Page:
Pillar Journal

Set a Trustworthy Example

Regardless of how old your children are or how mature they appear to be, you must model for them a life of deep convictions.

In warning his children against destructive lifestyles, the wise father calls his child to trust him and to observe his own lifestyle. Proverbs 23:26 says, “My son, give me thine heart, and let thine eyes observe my ways.” “Give me thine heart” means, “Trust me to guide you” (see v. 22). That implies openness (2 Cor. 6:11–13) not just to a father’s teachings but also to his “ways” or conduct. The father asks his son to watch how his father lives and to follow him in the same path of obedience.

Regardless of how old your children are or how mature they appear to be, you must model for them a life of deep convictions. If our children see that we take biblical truths lightly, that will influence them to take our teaching lightly. You can’t teach your children what you yourself don’t value.

A striking example of this is Luke’s account of the Lord’s Prayer. In Luke 11, we are told that Jesus “was praying in a certain place, [and] when he ceased, one of his disciples said unto him, Lord, teach us to pray” (v. 1). Jesus first practiced before them what He then taught them as His model prayer. It was His example that opened their hearts to His instruction. In the three and a half years the disciples traveled with Jesus, He showed them that prayer was a necessary discipline for a godly life.

In a similar way, we need to model our convictions for our children. They need to see us in communion with God. They need to see us reading and studying the Scriptures and sound Christian literature. They need to see us bless others with our confession of faith as well as by our efforts to help the downtrodden, widowed, and orphaned. They need to see how much we love Jesus Christ and His church.

Consider how you can model prayer for your children. Begin in your private prayers and devotions each day. In family worship, pray with and for your children. But do not end there. Make prayer both sides of the coin of your life. James 5:13 says, “Is any among you afflicted? let him pray. Is any merry? Let him sing psalms.” So let every sorrow or need stir you to petition and every joy and blessing move you to praise. Children need to see in our lives that prayer is the most natural, habitual, spontaneous, and important ingredient.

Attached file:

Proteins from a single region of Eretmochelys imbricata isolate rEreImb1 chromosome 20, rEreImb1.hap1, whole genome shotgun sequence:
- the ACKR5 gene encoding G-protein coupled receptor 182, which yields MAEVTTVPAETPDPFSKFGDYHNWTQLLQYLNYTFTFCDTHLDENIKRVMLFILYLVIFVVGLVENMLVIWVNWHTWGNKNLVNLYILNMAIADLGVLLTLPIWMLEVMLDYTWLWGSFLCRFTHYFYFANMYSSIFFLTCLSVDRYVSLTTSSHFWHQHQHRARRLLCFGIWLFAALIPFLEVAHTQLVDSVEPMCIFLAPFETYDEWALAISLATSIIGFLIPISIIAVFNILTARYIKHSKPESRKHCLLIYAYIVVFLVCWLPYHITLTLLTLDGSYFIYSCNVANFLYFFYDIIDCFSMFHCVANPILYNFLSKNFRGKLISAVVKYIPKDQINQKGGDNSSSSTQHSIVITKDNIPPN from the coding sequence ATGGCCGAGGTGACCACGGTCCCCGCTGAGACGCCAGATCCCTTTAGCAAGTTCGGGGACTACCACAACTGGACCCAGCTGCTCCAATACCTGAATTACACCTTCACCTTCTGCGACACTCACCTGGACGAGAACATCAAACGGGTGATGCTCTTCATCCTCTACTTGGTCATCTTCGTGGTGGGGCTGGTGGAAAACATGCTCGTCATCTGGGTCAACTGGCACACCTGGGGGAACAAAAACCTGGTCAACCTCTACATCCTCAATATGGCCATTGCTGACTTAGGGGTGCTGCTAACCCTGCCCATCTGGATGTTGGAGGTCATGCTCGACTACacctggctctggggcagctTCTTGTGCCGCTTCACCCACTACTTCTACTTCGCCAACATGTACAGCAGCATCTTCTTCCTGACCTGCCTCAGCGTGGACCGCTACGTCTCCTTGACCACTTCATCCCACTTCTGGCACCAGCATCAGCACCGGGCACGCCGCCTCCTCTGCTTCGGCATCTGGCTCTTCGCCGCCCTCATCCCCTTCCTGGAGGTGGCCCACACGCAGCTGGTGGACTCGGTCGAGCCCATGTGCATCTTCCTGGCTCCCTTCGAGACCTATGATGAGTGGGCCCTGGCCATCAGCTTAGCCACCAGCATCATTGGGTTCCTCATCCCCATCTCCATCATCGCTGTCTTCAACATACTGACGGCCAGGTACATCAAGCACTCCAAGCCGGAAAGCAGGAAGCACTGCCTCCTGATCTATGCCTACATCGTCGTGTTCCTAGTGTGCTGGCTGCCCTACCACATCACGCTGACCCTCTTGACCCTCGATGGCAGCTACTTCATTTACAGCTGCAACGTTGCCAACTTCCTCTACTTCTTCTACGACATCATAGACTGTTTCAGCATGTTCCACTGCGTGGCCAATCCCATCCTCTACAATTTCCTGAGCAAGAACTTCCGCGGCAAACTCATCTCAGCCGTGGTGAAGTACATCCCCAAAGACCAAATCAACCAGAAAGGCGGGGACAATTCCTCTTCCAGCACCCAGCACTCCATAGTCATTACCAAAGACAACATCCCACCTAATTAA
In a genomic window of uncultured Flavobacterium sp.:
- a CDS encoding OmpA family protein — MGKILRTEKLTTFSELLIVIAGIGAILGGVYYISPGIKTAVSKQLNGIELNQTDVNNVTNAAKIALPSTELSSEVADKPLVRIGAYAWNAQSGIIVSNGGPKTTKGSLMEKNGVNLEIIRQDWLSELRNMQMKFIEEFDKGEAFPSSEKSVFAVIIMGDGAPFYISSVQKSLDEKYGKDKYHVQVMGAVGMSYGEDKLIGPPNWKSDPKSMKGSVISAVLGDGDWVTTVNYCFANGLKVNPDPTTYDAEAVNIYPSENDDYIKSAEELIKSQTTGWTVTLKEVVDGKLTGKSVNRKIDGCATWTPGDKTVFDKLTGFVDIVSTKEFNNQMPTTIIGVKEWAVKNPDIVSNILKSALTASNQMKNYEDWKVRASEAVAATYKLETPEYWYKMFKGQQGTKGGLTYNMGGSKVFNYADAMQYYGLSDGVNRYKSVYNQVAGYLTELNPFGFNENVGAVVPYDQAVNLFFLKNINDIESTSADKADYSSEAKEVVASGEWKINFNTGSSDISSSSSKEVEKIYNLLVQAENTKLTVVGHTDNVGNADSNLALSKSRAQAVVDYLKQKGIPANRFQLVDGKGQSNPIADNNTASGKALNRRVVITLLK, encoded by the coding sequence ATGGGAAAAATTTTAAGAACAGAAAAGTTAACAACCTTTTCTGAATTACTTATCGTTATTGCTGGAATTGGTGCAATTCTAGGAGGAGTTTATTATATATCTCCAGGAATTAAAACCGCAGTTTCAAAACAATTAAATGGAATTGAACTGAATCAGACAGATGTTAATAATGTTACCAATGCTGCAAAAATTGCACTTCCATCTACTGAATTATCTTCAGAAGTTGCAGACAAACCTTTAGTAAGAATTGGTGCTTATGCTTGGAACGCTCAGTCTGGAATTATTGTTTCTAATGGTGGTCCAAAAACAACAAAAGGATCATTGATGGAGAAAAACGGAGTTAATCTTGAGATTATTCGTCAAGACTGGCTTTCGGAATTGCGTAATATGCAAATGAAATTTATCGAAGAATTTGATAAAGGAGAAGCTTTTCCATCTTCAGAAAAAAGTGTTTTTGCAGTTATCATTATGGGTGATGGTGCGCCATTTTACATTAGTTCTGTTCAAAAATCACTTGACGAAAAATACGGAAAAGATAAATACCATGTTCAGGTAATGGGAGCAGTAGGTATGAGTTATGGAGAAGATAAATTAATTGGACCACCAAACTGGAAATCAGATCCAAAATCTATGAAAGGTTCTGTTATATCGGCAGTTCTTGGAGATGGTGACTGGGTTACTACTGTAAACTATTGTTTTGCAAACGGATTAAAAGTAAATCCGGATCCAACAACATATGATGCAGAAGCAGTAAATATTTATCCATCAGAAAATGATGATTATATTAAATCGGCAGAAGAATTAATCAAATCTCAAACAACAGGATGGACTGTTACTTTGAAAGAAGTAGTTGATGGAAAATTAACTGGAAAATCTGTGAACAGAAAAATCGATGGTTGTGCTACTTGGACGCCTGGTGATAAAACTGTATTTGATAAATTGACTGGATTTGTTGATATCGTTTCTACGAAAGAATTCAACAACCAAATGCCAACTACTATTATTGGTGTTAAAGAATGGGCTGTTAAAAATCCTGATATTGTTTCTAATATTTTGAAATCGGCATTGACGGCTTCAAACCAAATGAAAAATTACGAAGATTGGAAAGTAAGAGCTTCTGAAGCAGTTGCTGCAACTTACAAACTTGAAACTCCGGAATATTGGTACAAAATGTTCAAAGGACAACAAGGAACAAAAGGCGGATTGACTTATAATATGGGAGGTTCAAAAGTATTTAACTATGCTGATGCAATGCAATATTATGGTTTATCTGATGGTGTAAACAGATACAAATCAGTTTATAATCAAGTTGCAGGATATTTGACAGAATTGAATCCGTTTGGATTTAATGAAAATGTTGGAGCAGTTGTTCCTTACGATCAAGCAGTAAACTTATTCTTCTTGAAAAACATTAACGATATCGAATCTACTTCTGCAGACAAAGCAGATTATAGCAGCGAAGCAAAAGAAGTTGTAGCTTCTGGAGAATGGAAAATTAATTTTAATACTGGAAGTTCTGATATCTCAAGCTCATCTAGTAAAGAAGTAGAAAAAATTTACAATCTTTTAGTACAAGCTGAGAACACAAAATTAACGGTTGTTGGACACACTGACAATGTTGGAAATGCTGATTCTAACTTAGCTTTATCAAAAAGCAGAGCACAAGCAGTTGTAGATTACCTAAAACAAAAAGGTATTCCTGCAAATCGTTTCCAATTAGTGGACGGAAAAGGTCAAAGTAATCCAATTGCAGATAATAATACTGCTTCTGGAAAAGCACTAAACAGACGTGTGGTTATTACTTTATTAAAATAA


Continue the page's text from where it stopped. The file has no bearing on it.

How does that work out in practice? Imagine that you are on family vacation and you drive by a serious car accident. You see the ambulances and drive on because the people are being taken care of. But you can also help by praying. It should be natural for your children to hear you say as a parent, “Children, let’s pray now for the family that was in that accident.”

Or imagine that you have gotten your teenage daughter a cell phone because she is driving and will need it for her safety. Do you just hand it to her? No, you say to her, “Here is your cell phone. This can be an instrument for much good or great harm. I want you to take it to your bedroom, lay it on the bed, get down on your knees, and pray to God that you’ll never use that cell phone for an evil purpose but only for the glory of God.”

Or imagine that someone shares a need or concern, and you say, “I will pray for you.” Why not pray with that person right then? If necessary, you can step into a semiprivate setting so as not to disrupt what is going on. Your children should grow up seeing you “pray without ceasing” (1 Thess. 5:17).

Paul wrote in 1 Timothy 4:4–5, “For every creature of God is good, and nothing to be refused, if it be received with thanksgiving: for it is sanctified by the word of God and prayer.” Take everything that God gives you and sanctify it with prayer. That is a way to offer ourselves up to God day by day as a living sacrifice for His glory.

Fathers and mothers, think of your faith in Christ and your attitude toward life as a fragrance or aroma. What aroma permeates your home and your workplace? Just as your whole house will take on the predominant aroma of what is done in it, such as baking bread, your children will tend to absorb the fragrance of your life. What are they getting from you? Love? Hope? Joy? Patience? Purity? Praise? Or the bitter stench of anger, bitterness, unbelief, and sin? “Do as I say and not as I do” is a sure formula for disaster in parenting.

Ultimately, Christ Himself is the pattern for all godly living. Even the best father cannot measure up to this height. We can show our children how to repent and how to pray and a host of other exemplary matters, but Christ alone can show them the full scope of Christian character in glorious perfection.

Excerpt From
How Do We Plant Godly Convictions in Our Children?
Joel R. Beeke